defeat the purpose for psychological evaluations, which is, determining
mental fitness for the job. The Court recognizes that the public has an
interest in knowing whether their police are mentally fit for the job,
but disclosure of actual psychological records is not necessary and
would have a chilling effect on frankness between patient and
If police officers are not completely honest when
speaking to a mental health professional, it will make it more difficult
for the mental health professional to accurately evaluate the mental
status of a police officer, and to ensure public safety.
Caver, 192 F.R.D. at 163.
The same reasoning applies here. Plaintiff has failed to present any evidence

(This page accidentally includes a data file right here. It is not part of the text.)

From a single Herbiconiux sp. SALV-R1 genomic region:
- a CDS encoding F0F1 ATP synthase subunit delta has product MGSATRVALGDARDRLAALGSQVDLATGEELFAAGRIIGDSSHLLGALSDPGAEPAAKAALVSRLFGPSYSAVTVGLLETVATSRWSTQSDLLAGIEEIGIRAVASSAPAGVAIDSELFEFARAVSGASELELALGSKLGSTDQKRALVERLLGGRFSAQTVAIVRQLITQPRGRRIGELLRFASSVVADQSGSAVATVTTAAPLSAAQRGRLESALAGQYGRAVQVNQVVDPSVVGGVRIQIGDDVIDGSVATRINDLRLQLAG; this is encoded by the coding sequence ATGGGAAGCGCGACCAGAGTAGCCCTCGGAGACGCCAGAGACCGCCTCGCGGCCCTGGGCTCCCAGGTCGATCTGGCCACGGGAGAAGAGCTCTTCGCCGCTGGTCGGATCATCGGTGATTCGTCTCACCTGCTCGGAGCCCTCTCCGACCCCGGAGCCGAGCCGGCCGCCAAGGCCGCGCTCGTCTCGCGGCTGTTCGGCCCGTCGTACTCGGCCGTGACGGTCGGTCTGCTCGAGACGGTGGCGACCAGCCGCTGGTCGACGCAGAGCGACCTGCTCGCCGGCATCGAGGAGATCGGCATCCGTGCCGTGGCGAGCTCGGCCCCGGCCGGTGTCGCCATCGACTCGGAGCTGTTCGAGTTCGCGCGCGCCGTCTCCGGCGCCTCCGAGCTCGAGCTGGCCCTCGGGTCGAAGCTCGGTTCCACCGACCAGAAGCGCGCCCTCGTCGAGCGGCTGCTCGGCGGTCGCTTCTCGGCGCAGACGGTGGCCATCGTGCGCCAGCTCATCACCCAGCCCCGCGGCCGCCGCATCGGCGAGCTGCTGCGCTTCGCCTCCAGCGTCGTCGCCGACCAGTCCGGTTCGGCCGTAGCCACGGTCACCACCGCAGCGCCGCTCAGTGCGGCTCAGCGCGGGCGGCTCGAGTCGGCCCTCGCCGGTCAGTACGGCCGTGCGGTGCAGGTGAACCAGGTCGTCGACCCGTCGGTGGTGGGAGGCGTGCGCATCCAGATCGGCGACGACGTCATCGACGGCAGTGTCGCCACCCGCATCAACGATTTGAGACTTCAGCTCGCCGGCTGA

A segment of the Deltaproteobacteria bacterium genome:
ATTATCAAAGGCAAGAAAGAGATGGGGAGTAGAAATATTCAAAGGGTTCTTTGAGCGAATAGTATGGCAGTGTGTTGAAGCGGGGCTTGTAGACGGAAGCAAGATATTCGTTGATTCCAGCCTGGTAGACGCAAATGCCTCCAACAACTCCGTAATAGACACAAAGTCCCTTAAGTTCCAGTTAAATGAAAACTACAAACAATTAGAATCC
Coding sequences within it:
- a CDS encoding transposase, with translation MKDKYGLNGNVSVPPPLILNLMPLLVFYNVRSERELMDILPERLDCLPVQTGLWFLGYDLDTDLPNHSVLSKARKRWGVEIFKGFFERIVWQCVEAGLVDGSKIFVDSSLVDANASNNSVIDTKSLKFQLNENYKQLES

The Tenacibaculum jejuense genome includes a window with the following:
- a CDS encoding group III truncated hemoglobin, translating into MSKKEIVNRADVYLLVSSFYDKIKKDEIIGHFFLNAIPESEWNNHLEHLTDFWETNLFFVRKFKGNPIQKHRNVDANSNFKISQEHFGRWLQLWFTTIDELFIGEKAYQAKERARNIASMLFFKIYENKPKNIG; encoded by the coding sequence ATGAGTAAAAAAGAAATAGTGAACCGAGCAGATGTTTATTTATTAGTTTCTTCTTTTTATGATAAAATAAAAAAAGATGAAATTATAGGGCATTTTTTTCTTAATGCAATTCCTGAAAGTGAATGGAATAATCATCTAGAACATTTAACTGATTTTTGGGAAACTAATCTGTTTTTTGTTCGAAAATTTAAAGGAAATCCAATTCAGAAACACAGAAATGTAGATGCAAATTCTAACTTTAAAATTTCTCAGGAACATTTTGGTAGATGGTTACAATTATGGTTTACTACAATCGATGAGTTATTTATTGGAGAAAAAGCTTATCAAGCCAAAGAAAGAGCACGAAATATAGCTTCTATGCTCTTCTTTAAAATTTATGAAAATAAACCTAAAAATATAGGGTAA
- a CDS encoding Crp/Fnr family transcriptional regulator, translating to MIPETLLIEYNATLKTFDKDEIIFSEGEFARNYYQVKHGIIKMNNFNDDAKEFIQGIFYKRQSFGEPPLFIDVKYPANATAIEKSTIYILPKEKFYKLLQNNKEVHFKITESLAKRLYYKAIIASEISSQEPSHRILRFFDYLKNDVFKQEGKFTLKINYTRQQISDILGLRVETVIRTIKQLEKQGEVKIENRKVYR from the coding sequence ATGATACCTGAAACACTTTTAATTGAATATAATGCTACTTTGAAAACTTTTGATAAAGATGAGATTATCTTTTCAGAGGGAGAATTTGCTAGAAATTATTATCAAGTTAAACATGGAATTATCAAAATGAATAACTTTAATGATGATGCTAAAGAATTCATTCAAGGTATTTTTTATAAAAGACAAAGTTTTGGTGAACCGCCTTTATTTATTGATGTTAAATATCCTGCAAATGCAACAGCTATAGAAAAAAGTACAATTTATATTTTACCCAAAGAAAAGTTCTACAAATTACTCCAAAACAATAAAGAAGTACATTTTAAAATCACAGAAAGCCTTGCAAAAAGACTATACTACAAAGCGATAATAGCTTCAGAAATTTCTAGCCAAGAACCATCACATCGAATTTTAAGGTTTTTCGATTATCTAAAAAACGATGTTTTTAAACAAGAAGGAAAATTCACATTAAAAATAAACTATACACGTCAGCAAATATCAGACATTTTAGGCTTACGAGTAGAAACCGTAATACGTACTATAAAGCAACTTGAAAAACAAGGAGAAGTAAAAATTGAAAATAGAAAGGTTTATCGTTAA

to suggest that Defendant did not have a reasonable expectation of privacy to
overcome the psychotherapist-patient privilege for a pre-employment psychological
Plaintiff has also failed to explain why a routine pre-employment
evaluation that merely determines whether an officer is “fit” for duty as a law
enforcement officer is materially relevant to the facts of this case. Because we find
that Defendant had a reasonable expectation of privacy, Plaintiff’s Motion fails on
this basis alone. As such, we need not explore the rest of Defendant’s arguments
and therefore Plaintiff’s Motion must be DENIED.
For the foregoing reasons, it is hereby ORDERED AND ADJUDGED that
Plaintiff’s Motion to Compel is DENIED.
DONE AND ORDERED in Chambers at Miami, Florida, this 28th day of
/s/ Edwin G. Torres
EDWIN G. TORRES
United States Magistrate Judge